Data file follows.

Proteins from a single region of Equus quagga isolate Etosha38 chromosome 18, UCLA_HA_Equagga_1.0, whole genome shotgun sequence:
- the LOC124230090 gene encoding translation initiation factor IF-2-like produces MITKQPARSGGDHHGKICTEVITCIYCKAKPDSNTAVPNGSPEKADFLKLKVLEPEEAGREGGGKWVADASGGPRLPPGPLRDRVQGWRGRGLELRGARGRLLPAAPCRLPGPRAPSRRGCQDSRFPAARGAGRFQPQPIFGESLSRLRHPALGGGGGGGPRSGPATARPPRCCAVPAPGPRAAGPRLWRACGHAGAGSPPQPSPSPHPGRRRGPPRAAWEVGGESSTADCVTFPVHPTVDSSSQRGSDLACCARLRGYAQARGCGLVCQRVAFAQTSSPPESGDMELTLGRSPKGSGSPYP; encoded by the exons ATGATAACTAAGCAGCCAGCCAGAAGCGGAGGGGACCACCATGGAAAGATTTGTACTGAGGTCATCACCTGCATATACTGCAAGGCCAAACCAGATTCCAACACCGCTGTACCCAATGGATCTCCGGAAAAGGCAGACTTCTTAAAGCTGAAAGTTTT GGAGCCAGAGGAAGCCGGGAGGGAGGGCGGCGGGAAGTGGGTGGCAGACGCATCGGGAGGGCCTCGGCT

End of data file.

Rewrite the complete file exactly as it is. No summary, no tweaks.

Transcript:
Proteins from a single region of Equus quagga isolate Etosha38 chromosome 18, UCLA_HA_Equagga_1.0, whole genome shotgun sequence:
- the LOC124230090 gene encoding translation initiation factor IF-2-like produces MITKQPARSGGDHHGKICTEVITCIYCKAKPDSNTAVPNGSPEKADFLKLKVLEPEEAGREGGGKWVADASGGPRLPPGPLRDRVQGWRGRGLELRGARGRLLPAAPCRLPGPRAPSRRGCQDSRFPAARGAGRFQPQPIFGESLSRLRHPALGGGGGGGPRSGPATARPPRCCAVPAPGPRAAGPRLWRACGHAGAGSPPQPSPSPHPGRRRGPPRAAWEVGGESSTADCVTFPVHPTVDSSSQRGSDLACCARLRGYAQARGCGLVCQRVAFAQTSSPPESGDMELTLGRSPKGSGSPYP; encoded by the exons ATGATAACTAAGCAGCCAGCCAGAAGCGGAGGGGACCACCATGGAAAGATTTGTACTGAGGTCATCACCTGCATATACTGCAAGGCCAAACCAGATTCCAACACCGCTGTACCCAATGGATCTCCGGAAAAGGCAGACTTCTTAAAGCTGAAAGTTTT GGAGCCAGAGGAAGCCGGGAGGGAGGGCGGCGGGAAGTGGGTGGCAGACGCATCGGGAGGGCCTCGGCT